But, it doesn’t quite work like you describe in your question.
The majority of residential solar installations in the world are grid-tied. That means the solar inverter, which converts the DC electricity from the solar panels, to AC electricity usable by your home and appliances, is connected directly to the electrical grid. In these cases, the solar panels are not powering any individual appliances, they are supplying electricity to your whole household (typically through your main electrical service panel), and in the case where you are producing more solar electricity than your home is consuming, that excess electricity flows out onto the utility grid to be used by whatever loads out there can take it – typically your neighbors homes.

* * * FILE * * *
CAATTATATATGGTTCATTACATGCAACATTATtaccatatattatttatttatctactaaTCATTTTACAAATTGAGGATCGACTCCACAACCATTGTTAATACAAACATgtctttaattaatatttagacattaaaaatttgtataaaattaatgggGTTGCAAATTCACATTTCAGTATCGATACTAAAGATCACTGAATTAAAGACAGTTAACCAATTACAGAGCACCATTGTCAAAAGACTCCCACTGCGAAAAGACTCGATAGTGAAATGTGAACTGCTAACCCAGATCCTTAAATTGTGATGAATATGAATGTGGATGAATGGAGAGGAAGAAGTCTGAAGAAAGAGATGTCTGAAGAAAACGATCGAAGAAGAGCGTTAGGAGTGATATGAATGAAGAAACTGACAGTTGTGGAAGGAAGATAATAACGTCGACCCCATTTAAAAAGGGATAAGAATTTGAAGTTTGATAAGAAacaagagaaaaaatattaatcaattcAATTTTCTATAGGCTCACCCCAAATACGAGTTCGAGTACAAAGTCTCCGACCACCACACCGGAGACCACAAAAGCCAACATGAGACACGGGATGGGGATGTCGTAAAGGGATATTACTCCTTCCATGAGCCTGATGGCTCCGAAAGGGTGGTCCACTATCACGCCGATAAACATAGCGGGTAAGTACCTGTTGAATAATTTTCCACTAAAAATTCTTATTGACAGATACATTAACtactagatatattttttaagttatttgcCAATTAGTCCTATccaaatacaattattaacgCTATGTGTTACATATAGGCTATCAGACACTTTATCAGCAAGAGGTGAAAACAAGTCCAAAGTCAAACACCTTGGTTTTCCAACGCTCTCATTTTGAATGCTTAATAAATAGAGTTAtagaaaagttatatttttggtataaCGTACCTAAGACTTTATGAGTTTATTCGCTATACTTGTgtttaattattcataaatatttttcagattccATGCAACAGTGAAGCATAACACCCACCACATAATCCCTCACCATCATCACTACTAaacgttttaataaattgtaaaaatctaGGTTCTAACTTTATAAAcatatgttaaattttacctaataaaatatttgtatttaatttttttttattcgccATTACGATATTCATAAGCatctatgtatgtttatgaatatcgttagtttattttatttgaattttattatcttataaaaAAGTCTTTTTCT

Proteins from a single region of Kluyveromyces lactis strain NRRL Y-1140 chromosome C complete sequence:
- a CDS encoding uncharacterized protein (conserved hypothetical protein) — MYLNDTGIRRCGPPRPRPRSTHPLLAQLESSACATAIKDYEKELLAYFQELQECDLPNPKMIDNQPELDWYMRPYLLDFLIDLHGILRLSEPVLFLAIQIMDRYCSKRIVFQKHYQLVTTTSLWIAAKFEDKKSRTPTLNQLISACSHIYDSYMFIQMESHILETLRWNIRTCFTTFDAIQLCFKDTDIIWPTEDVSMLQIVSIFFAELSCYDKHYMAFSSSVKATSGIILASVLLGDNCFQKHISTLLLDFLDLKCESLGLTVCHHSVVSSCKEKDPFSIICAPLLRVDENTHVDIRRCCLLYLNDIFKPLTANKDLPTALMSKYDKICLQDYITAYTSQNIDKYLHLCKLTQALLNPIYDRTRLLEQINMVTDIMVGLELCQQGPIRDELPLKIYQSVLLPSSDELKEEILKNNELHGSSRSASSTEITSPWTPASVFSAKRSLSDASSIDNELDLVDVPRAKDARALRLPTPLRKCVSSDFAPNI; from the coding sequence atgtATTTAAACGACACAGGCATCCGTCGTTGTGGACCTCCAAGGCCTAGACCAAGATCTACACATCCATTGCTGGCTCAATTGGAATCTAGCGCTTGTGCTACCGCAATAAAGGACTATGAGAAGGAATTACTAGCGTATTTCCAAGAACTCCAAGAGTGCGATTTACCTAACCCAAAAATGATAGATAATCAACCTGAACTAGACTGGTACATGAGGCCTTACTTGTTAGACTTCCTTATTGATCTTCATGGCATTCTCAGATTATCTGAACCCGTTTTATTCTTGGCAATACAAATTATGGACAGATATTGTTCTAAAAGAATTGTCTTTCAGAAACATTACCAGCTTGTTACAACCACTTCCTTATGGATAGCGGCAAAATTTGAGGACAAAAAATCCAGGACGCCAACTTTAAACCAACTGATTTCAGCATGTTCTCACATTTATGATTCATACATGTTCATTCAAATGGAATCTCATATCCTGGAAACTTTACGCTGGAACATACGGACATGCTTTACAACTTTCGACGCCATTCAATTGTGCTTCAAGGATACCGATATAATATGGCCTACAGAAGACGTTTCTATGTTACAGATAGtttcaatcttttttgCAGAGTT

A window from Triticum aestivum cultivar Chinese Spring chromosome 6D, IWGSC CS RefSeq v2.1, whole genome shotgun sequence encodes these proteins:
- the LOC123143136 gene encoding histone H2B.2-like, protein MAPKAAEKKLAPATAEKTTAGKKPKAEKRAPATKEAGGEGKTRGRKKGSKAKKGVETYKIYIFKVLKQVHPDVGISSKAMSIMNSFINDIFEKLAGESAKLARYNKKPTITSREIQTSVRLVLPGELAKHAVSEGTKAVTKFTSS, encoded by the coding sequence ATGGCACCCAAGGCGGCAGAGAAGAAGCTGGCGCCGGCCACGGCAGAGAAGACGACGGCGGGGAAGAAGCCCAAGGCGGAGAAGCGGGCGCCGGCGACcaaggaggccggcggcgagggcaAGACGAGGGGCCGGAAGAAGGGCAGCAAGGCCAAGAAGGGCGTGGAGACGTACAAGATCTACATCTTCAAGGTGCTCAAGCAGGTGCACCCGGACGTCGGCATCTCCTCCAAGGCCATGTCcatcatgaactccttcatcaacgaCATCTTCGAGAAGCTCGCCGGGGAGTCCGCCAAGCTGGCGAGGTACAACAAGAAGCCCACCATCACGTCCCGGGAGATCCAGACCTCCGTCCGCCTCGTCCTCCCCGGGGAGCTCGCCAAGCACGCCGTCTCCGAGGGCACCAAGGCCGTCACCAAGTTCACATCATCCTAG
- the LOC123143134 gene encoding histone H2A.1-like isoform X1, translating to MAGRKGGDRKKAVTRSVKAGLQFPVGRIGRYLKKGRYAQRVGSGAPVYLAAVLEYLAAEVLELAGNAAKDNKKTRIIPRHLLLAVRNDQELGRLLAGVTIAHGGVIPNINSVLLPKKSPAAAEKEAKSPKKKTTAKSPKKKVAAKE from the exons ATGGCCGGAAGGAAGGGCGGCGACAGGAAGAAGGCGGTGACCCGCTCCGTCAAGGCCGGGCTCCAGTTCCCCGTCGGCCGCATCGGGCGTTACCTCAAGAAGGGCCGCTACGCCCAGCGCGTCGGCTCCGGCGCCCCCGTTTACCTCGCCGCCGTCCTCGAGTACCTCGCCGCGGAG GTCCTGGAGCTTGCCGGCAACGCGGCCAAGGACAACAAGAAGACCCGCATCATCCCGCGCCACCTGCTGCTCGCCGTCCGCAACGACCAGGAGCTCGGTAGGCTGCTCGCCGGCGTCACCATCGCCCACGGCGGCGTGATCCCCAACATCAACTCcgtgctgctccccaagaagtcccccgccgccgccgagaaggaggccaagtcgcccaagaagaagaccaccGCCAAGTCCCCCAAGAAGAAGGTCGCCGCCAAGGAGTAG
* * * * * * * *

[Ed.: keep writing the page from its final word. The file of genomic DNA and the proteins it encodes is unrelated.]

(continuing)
In the US, most utilities allow net-metering. In net-metering, you get credit for excess electricity produced during the day, that you can use to offset your consumption night, or any other time. Think of it as roll-over minutes for your electricity bill.
So, to answer your question, you could easily design a solar system that was sized appropriately to offset the usage of your server room. Again, you won’t be directly powering those devices, but the impact on your bill would be the same.
An important thing to note – in a grid-tied system, if the grid goes down (black out, brown out, etc), your solar stops working. Even during the day when the sun is shining.
If you want your solar to provide back-up power for this critical equipment in a power outage, then you likely will need a battery. It could be as simple as a UPS, as apposed to a battery integrated into your solar system.
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